Rare ‘Snow Rollers’ Spotted In Northern Ireland
Rare snow rollers have been spotted in fields across County Down, Northern Ireland.
These naturally occurring ‘rollers’ form when strong winds blow across a flat, snow-covered field or hillside. According to Royal Meteorological Society (RMETS) three conditions need to be met: the ground must be icy or covered with a snow crust, winds must be strong and gusty, and Snowfall must be wet and at least a couple of inches deep.
The below photo was taken in Annahilt last week after the UK was hit with heavy snow.
The heavy, anomalous snow caused major disruption across the UK, even southern parts — many schools and businesses were closed and the power went out in tens of thousands of homes.
Looking ahead, more of the same is on the cards starting Tuesday with the Met Office issuing fresh warnings for Arctic air and additional accumulating snow for the majority the UK, conditions which threaten to delay the onset of spring:
Cold February Across Western Europe
Despite mainstream protestations that Europe has endured a ‘catastrophically warm winter’, the data say otherwise–particularly where Western (and also Eastern) Europe is concerned.
February 2023 in Portugal had an average temperature of 9.94C (49.9F), which is 0.4C below the older 1971-2000 norm used there. It was also an incredibly dry month with just 11% of the usual rains falling.
February in Spain was similarly cool, and with an average of 6.7C (44.1F) held -0.4C below the 1991-2020 norm.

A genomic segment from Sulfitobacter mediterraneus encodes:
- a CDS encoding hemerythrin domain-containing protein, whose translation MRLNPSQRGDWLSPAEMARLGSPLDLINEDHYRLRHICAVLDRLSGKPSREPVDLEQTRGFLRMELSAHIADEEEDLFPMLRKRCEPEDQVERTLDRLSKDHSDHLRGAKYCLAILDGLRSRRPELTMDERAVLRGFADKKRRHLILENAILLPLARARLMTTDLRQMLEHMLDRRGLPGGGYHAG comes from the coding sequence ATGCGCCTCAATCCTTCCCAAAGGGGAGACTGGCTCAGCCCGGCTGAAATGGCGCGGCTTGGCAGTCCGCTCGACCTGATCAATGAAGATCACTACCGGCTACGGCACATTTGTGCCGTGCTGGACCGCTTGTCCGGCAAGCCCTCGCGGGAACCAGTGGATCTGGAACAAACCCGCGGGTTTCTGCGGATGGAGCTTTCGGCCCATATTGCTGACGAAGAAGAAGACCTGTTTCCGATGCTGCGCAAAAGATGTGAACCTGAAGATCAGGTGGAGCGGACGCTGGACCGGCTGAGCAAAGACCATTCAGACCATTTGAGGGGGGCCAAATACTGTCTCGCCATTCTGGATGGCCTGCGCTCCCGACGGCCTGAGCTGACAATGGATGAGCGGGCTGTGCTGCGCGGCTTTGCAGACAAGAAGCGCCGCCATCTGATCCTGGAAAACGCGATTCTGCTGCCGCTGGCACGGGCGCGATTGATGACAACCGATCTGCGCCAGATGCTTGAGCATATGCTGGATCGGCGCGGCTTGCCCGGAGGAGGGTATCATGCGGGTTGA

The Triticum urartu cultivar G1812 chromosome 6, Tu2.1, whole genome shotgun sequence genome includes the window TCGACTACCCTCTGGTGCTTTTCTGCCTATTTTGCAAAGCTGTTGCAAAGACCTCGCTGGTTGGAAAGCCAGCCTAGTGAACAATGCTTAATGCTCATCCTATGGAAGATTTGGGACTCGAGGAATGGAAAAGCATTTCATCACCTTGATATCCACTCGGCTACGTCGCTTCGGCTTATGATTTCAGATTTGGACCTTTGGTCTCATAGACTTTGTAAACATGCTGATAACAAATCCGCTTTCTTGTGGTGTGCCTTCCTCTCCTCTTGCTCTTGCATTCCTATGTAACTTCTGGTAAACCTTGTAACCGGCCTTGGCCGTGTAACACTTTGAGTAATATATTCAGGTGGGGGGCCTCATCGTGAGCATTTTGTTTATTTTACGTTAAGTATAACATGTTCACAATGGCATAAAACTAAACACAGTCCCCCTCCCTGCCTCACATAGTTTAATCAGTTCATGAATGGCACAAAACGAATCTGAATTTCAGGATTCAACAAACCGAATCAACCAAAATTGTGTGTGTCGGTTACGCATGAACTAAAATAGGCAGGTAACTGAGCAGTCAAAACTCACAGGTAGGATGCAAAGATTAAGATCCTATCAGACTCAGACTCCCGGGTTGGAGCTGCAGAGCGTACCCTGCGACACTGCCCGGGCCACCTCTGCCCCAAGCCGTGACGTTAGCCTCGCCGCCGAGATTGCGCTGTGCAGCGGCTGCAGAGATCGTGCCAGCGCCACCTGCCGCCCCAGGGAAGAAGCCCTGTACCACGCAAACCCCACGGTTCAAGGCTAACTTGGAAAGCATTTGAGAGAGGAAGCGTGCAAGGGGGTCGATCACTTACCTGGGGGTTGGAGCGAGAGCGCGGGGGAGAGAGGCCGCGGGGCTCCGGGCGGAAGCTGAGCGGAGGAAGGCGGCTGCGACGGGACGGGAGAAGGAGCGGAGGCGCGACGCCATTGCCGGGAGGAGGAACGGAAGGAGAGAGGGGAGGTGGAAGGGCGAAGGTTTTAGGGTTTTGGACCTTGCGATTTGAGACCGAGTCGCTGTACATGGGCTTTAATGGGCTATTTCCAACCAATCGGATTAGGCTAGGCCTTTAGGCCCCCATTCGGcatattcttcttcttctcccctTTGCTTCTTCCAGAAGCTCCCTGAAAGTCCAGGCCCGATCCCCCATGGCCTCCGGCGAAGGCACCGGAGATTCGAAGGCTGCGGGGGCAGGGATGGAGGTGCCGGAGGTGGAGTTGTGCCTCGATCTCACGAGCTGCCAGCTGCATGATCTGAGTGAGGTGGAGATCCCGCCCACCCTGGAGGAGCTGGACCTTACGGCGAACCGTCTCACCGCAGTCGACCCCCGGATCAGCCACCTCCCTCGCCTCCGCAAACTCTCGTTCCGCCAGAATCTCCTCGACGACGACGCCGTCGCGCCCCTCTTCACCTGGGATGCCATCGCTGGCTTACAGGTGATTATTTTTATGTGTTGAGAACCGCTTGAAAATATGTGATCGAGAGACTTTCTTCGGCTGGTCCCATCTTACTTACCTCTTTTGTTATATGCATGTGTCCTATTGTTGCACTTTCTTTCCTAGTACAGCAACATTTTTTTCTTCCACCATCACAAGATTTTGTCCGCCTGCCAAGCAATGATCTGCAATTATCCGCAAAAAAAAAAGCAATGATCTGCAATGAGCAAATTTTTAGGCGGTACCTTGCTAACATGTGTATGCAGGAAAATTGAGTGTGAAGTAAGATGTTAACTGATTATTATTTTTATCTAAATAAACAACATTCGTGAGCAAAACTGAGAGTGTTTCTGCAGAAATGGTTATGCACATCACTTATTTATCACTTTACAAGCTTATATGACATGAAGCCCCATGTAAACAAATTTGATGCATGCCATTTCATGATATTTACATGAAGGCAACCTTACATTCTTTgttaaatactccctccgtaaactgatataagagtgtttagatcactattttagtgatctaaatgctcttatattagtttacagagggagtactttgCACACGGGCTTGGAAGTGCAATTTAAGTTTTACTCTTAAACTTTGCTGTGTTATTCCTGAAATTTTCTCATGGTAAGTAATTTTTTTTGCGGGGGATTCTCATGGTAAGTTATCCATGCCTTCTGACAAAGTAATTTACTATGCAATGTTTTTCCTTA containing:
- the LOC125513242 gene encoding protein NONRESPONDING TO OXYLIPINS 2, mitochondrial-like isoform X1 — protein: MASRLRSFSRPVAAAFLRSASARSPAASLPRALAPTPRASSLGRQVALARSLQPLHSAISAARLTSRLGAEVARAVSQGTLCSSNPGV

Switching to the eastern Mediterranean, last month in Cyprus was -0.5C below the multidecadal norm. The country also set a monthly cold record on the 8th of the month after -12.8C (9F) was registered atop the Trodos mountains.
Exceptional (relative) cold has been ripping through the Caribbean islands in recent weeks and months.
Most recently, on March 10, a very cool night was suffered on the island of Martinique.
With a low of 12.2C (54F) posted at La Morne Rouge, Martinique suffered its lowest March temperature in recorded history. It was also the second-coldest temperature ever recorded on the island, pipped (by just 0.1C) by the low posted in December 2022.
The data is also in for Feb 2023: Martinique suffered a cooler-than-average month.
Elsewhere across the Caribbean, Sint Eustatius also logged its lowest March temperature on record with a reading of 18.2C (64.8F) noted at the island’s airport. While a remarkable 13.1C (55.6F) hit La Romana airport in the Dominican Republic.
Many temperature datasets for February 2023 are in: